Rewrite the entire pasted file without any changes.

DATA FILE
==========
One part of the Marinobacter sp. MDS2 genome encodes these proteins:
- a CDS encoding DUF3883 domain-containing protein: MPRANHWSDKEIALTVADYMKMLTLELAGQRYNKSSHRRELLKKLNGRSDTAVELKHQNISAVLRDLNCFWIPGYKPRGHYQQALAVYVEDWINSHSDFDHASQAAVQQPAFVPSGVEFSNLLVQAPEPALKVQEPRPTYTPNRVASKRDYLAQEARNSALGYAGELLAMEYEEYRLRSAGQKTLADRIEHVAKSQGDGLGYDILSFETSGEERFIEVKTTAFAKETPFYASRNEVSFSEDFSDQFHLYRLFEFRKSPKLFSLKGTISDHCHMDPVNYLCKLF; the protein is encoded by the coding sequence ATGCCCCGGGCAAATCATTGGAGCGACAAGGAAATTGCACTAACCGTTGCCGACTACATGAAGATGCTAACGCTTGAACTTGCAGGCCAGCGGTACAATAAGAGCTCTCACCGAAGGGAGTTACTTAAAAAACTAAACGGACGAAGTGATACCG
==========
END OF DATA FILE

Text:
One part of the Marinobacter sp. MDS2 genome encodes these proteins:
- a CDS encoding DUF3883 domain-containing protein: MPRANHWSDKEIALTVADYMKMLTLELAGQRYNKSSHRRELLKKLNGRSDTAVELKHQNISAVLRDLNCFWIPGYKPRGHYQQALAVYVEDWINSHSDFDHASQAAVQQPAFVPSGVEFSNLLVQAPEPALKVQEPRPTYTPNRVASKRDYLAQEARNSALGYAGELLAMEYEEYRLRSAGQKTLADRIEHVAKSQGDGLGYDILSFETSGEERFIEVKTTAFAKETPFYASRNEVSFSEDFSDQFHLYRLFEFRKSPKLFSLKGTISDHCHMDPVNYLCKLF; the protein is encoded by the coding sequence ATGCCCCGGGCAAATCATTGGAGCGACAAGGAAATTGCACTAACCGTTGCCGACTACATGAAGATGCTAACGCTTGAACTTGCAGGCCAGCGGTACAATAAGAGCTCTCACCGAAGGGAGTTACTTAAAAAACTAAACGGACGAAGTGATACCG